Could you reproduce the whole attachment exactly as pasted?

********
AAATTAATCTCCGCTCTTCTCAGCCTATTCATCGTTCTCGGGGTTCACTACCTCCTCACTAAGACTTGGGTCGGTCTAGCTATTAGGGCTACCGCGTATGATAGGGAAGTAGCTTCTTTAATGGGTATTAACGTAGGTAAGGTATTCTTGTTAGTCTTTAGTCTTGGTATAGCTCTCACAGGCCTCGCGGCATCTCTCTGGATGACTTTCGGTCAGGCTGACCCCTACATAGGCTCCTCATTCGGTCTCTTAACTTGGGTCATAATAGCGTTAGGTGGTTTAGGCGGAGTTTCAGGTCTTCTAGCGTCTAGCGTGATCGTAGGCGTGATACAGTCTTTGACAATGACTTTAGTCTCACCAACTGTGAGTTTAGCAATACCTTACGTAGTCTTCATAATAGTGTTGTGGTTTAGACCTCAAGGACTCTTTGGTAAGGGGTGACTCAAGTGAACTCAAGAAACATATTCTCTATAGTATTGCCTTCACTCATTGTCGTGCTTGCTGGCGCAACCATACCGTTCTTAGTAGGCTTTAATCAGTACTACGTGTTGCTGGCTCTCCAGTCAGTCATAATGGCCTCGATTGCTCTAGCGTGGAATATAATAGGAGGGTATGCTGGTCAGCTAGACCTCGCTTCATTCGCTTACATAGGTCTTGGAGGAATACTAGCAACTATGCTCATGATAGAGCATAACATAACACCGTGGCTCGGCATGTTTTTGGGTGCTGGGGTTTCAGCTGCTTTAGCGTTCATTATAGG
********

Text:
AAATTAATCTCCGCTCTTCTCAGCCTATTCATCGTTCTCGGGGTTCACTACCTCCTCACTAAGACTTGGGTCGGTCTAGCTATTAGGGCTACCGCGTATGATAGGGAAGTAGCTTCTTTAATGGGTATTAACGTAGGTAAGGTATTCTTGTTAGTCTTTAGTCTTGGTATAGCTCTCACAGGCCTCGCGGCATCTCTCTGGATGACTTTCGGTCAGGCTGACCCCTACATAGGCTCCTCATTCGGTCTCTTAACTTGGGTCATAATAGCGTTAGGTGGTTTAGGCGGAGTTTCAGGTCTTCTAGCGTCTAGCGTGATCGTAGGCGTGATACAGTCTTTGACAATGACTTTAGTCTCACCAACTGTGAGTTTAGCAATACCTTACGTAGTCTTCATAATAGTGTTGTGGTTTAGACCTCAAGGACTCTTTGGTAAGGGGTGACTCAAGTGAACTCAAGAAACATATTCTCTATAGTATTGCCTTCACTCATTGTCGTGCTTGCTGGCGCAACCATACCGTTCTTAGTAGGCTTTAATCAGTACTACGTGTTGCTGGCTCTCCAGTCAGTCATAATGGCCTCGATTGCTCTAGCGTGGAATATAATAGGAGGGTATGCTGGTCAGCTAGACCTCGCTTCATTCGCTTACATAGGTCTTGGAGGAATACTAGCAACTATGCTCATGATAGAGCATAACATAACACCGTGGCTCGGCATGTTTTTGGGTGCTGGGGTTTCAGCTGCTTTAGCGTTCATTATAGG